Relic ArmTags: Mechanical, Design, and Innovate
Task: To have a working relic arm in time for Worlds
For weeks now, Team 6832 has been working hard to have a functional relic arm designed and mounted on the robot. We feel that it is absolutely necessary to be able to complete relic recovery at Worlds if we do not want to be crushed by the competition. Well, fear not, our relic arm is here!
Now, as you probably already know if you have seen our robot, Kraken is big and heavy. There’s not much space left to fit much of anything before different parts of the robot start interfering with each other. There is very little clearance left vertically and from the front to the back of the robot before we exceeded the 18 by 18 inch size limit.
Due to this, there was a bit of hesitance when it came to mounting the darn thing because it had seemed at first as if we would have to cut our beautiful side shields to be able to fit the relic arm onto the robot. However, we found a way around this.
First, I will briefly explain the design. There are two major components to the relic arm: the linear slide system and then the final metal bar that the “hand” of the relic arm is mounted on. The linear slide of the relic arm provides most of the extension length to the robot, and is what gets the “hand” across the walls of the field. A servo on the end of the linear slide system extends the final length of the arm, the part which grasps the relic. We felt that having this part at the end of the arm would give us more control when grabbing the relic, and help make it easier to balance the relic in endgame.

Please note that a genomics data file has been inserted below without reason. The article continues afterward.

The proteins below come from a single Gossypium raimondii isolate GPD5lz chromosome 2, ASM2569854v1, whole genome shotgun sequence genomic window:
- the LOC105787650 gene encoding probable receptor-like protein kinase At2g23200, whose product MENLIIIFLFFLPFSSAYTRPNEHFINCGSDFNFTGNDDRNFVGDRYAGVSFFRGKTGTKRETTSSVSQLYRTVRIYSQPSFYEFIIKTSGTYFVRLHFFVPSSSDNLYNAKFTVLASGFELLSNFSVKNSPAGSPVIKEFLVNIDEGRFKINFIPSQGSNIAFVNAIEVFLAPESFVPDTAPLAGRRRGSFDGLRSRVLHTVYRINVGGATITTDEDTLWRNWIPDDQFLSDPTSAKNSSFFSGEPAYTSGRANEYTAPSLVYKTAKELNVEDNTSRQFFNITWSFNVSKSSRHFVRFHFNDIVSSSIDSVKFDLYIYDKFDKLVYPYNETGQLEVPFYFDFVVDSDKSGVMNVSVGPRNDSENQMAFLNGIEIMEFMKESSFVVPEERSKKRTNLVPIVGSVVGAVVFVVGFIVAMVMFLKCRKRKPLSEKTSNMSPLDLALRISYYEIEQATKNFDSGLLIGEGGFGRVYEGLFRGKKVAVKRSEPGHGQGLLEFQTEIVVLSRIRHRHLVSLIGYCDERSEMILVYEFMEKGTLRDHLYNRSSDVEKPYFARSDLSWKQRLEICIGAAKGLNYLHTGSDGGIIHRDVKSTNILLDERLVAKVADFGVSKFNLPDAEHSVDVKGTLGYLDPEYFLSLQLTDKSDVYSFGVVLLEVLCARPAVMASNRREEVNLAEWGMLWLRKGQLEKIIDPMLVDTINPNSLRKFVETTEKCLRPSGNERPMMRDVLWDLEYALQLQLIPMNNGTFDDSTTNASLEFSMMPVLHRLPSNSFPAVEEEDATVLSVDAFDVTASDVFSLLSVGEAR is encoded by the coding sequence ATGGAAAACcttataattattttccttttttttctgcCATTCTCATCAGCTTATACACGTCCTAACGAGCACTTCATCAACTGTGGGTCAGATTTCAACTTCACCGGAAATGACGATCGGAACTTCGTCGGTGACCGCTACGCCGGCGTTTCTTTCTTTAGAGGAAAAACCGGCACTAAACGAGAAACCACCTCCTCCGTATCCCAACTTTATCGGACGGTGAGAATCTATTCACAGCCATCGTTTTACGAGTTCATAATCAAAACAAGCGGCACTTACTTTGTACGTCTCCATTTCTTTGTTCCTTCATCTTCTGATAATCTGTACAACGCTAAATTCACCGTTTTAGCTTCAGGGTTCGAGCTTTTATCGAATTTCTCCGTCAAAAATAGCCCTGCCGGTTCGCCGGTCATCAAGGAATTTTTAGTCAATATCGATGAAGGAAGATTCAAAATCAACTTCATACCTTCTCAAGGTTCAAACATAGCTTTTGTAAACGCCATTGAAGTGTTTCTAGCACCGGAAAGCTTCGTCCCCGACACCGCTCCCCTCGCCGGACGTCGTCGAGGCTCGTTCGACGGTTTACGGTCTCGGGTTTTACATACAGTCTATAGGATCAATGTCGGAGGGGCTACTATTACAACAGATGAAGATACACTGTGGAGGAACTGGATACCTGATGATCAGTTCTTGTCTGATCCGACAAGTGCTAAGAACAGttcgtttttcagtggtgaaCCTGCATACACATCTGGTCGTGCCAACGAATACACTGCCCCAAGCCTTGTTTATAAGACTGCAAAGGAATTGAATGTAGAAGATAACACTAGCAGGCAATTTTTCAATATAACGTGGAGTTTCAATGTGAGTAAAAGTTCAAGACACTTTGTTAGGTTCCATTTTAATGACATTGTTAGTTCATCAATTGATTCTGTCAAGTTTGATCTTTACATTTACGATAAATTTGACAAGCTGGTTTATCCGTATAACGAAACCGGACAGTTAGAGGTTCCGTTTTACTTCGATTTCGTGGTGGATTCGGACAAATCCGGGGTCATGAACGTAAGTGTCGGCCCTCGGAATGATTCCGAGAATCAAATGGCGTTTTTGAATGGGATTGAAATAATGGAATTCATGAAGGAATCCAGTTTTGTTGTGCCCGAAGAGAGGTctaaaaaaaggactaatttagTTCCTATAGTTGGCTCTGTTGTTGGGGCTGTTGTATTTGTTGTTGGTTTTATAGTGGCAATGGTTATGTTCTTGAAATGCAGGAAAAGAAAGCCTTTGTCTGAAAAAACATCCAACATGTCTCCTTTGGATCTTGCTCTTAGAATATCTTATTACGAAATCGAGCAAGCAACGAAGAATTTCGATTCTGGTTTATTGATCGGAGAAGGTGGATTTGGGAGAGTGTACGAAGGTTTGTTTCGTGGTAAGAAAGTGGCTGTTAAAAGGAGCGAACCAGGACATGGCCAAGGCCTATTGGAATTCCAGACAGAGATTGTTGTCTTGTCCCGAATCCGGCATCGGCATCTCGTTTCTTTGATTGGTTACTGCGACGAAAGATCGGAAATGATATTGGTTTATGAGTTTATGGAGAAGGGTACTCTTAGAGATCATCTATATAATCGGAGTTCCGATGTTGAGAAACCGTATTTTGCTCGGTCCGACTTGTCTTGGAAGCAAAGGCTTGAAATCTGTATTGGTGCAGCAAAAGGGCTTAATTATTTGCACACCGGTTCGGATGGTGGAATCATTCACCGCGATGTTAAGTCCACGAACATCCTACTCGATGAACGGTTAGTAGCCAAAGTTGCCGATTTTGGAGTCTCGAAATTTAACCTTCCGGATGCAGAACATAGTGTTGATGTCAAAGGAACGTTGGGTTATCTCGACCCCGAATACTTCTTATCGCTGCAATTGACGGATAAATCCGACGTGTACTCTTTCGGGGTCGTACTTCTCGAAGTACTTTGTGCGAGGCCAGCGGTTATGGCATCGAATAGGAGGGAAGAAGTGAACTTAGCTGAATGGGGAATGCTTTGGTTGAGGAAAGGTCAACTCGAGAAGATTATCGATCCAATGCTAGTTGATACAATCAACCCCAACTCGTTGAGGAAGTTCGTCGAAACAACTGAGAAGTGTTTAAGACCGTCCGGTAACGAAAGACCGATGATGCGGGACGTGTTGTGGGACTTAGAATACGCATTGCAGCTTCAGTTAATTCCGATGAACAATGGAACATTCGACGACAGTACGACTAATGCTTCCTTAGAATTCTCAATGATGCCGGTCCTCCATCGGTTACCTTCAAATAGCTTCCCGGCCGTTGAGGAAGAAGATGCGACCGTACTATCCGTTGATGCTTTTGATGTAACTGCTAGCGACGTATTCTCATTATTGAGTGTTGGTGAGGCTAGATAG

Anyway, because the final extension of the robot attached via a servo, this creates a distance between the two major components of the arm, which allowed us to fit the side shield in between the two. We still had to drill holes in the side shield, sadly, but this was much better than the alternative. We did not mount the arm directly by the slide system, of course. Instead, we attached another REV rail to the bottom of the slide system using double brackets, which created extra space for the side shield to fit in between the two components of the arm. Also, surprisingly enough, when we tested the grabber system, we found that despite the tight fit, the relic arm did not get in its way of the octopuckers when flipping upward or downward.
Where will we go from here?
Just because we finally have a relic arm does not mean we are done working on it. From now until Worlds, we will continue improving our relic recovery and tweaking the design of the arm along the way. We will have to fit time in for completing the challenge, but we have faith in our drive team!